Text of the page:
Convulsions, hallucinations, burning sensations. Diana Policarpo’s most recent body of works takes the ergot mushroom as its point of departure. This parasite infects rye plants and is believed to be the cause of St. Anthony’s Fire, an illness that induces burning and tingling sensations, muscle spasms, and hallucinations in humans. Women have traditionally used small doses of ergot for abortions and to treat bleeding after giving birth. The mushroom is also the organic base from which LSD is synthesized. Historians today believe that ergot could have played a role in the witch trials and persecutions of shamans, for instance in Finnmark, Sápmi. Today, the healers’ expertise—rooted in experience of the land and plants—has largely been eroded due to the progress of patriarchal capitalism and the development of obstetrics.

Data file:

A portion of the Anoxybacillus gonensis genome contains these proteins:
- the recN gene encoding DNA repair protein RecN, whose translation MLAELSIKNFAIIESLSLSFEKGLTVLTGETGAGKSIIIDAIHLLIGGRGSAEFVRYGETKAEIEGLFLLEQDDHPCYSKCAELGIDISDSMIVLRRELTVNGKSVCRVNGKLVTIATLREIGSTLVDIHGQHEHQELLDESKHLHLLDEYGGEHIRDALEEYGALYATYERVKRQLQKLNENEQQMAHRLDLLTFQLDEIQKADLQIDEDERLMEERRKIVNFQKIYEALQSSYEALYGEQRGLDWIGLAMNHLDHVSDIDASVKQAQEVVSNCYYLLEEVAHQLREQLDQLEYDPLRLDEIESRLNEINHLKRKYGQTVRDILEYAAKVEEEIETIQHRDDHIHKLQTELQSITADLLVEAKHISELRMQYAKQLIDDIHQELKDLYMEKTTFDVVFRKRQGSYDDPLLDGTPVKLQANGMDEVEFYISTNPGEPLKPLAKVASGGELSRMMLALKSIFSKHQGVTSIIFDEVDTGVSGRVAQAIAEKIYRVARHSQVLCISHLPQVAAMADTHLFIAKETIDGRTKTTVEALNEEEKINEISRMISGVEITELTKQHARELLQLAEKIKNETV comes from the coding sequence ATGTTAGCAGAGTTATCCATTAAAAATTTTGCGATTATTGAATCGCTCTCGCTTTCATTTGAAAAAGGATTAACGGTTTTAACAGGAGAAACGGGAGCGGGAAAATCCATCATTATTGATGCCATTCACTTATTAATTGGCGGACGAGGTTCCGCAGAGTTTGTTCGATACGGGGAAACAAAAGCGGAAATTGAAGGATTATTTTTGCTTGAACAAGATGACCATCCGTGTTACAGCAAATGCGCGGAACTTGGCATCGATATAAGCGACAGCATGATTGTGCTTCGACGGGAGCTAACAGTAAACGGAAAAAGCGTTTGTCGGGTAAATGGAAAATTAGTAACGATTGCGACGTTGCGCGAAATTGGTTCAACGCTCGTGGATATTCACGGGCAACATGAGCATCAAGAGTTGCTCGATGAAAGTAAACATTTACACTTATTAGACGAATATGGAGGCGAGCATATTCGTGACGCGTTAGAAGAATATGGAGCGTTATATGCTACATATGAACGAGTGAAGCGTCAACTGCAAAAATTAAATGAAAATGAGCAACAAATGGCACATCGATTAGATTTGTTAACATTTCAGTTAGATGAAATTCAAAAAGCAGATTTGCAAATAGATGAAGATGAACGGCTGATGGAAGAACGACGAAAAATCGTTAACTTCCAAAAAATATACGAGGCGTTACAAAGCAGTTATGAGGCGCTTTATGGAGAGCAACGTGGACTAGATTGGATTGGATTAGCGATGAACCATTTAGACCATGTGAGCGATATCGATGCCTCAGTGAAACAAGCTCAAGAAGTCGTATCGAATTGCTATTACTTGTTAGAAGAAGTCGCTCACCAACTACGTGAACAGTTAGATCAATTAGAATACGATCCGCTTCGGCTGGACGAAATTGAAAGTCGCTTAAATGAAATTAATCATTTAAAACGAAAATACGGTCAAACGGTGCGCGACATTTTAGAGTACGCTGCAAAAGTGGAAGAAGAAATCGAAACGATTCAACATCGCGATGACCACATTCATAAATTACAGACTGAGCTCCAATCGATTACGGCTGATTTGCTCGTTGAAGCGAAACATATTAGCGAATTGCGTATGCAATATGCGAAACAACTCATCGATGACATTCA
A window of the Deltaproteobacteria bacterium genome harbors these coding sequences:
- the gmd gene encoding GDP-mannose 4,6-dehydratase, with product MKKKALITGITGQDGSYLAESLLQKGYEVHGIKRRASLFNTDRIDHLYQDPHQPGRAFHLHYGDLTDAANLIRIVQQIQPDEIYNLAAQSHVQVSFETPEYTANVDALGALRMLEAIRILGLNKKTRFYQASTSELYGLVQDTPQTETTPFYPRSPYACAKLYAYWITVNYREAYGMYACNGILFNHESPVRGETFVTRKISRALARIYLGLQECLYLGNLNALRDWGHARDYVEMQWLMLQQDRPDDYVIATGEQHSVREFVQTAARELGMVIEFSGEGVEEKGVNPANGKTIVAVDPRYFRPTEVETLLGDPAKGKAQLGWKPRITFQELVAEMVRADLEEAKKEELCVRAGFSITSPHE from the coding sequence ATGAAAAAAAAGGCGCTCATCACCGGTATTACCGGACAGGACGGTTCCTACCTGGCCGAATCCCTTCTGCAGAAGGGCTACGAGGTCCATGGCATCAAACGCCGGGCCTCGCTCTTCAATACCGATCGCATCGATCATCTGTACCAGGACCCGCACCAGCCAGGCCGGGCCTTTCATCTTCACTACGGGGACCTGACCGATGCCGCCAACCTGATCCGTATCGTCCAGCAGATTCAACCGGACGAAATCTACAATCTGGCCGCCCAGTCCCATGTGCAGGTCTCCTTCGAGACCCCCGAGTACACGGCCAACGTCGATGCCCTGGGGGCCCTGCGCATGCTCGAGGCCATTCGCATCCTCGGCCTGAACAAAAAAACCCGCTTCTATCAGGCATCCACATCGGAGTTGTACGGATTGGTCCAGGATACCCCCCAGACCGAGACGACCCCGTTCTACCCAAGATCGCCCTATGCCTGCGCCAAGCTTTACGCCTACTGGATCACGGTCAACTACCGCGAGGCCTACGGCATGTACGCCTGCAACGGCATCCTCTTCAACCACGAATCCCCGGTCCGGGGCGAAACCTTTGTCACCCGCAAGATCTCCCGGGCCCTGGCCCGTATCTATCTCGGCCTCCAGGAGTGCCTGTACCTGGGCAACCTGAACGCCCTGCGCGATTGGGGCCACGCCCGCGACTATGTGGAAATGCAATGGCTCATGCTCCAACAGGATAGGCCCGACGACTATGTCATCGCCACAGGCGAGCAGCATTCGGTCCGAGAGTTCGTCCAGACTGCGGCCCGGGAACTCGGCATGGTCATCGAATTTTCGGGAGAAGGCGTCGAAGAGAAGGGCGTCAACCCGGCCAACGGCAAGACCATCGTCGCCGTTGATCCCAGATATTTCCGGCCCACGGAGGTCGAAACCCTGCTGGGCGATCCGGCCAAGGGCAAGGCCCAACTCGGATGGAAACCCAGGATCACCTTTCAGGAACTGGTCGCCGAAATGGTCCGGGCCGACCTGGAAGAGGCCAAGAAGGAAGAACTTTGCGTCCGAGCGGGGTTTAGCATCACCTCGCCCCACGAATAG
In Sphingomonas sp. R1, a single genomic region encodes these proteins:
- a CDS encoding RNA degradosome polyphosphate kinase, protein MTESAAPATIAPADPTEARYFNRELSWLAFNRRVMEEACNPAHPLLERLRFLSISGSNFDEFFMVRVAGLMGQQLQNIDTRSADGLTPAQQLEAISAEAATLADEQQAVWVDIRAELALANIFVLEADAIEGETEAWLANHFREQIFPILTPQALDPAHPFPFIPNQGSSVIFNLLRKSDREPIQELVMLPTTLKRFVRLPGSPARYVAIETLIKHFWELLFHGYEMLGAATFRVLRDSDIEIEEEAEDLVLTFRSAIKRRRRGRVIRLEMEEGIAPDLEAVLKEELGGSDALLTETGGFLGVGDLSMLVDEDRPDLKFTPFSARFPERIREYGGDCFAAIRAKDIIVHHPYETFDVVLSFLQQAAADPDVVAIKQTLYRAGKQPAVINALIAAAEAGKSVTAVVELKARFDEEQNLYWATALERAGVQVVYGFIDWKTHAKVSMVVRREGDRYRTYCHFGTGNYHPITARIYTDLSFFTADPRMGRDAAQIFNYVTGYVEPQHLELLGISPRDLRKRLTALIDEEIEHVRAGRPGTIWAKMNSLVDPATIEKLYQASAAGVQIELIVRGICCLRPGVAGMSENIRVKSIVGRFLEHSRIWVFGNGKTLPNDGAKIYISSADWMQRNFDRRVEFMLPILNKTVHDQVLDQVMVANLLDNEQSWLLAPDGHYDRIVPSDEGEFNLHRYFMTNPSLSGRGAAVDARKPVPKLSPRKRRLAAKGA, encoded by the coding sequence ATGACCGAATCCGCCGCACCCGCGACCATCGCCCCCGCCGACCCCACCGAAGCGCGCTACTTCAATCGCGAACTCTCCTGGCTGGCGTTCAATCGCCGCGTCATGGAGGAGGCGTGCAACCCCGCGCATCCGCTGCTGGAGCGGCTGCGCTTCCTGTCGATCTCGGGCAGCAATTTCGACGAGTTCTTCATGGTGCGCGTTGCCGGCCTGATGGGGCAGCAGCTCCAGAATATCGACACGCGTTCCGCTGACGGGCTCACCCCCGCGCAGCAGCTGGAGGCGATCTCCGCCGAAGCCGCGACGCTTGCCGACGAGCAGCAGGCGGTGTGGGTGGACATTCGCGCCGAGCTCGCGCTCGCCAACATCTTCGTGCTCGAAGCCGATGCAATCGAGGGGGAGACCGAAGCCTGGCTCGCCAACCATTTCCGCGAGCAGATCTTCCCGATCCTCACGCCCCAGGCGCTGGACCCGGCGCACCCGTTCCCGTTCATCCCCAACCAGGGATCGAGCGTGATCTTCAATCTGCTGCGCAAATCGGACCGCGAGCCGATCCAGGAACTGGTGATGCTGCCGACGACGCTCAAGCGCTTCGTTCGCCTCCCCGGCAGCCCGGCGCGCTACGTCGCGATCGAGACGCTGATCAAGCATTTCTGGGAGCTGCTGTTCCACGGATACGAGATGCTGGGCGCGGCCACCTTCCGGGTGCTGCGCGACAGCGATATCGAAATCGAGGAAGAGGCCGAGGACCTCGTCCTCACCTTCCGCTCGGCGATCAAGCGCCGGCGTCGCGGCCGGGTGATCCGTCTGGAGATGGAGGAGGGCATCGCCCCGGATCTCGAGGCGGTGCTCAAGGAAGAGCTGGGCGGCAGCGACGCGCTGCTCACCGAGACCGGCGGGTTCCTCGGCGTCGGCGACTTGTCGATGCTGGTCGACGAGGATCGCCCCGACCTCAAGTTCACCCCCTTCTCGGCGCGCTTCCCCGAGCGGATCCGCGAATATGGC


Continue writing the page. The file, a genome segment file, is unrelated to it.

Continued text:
Policarpo’s 3D animation with sound, CPMK2, emerges from her recent exhibition Nets of Hyphae, co-produced by Kunsthall Trondheim and the Galeria Municipal do Porto and curated by Stefanie Hessler. The digitally generated forms are inspired by the ergot mushroom hyphae as well as bodily transformations enabled by transfeminist biohacking, further explored in the conversation between Policarpo, Hessler, and Paula Pin. The soundscape accompanying the animation is sourced from microscope recordings of fungus spores, making their structure audible. With CPMK2, Policarpo invites viewers to consider the relationships between the fungus cycle and global supply chains, the politics of sexual health, and the expertise of midwives, healers, and peasants currently in conditions of precarity and struggling for resistance.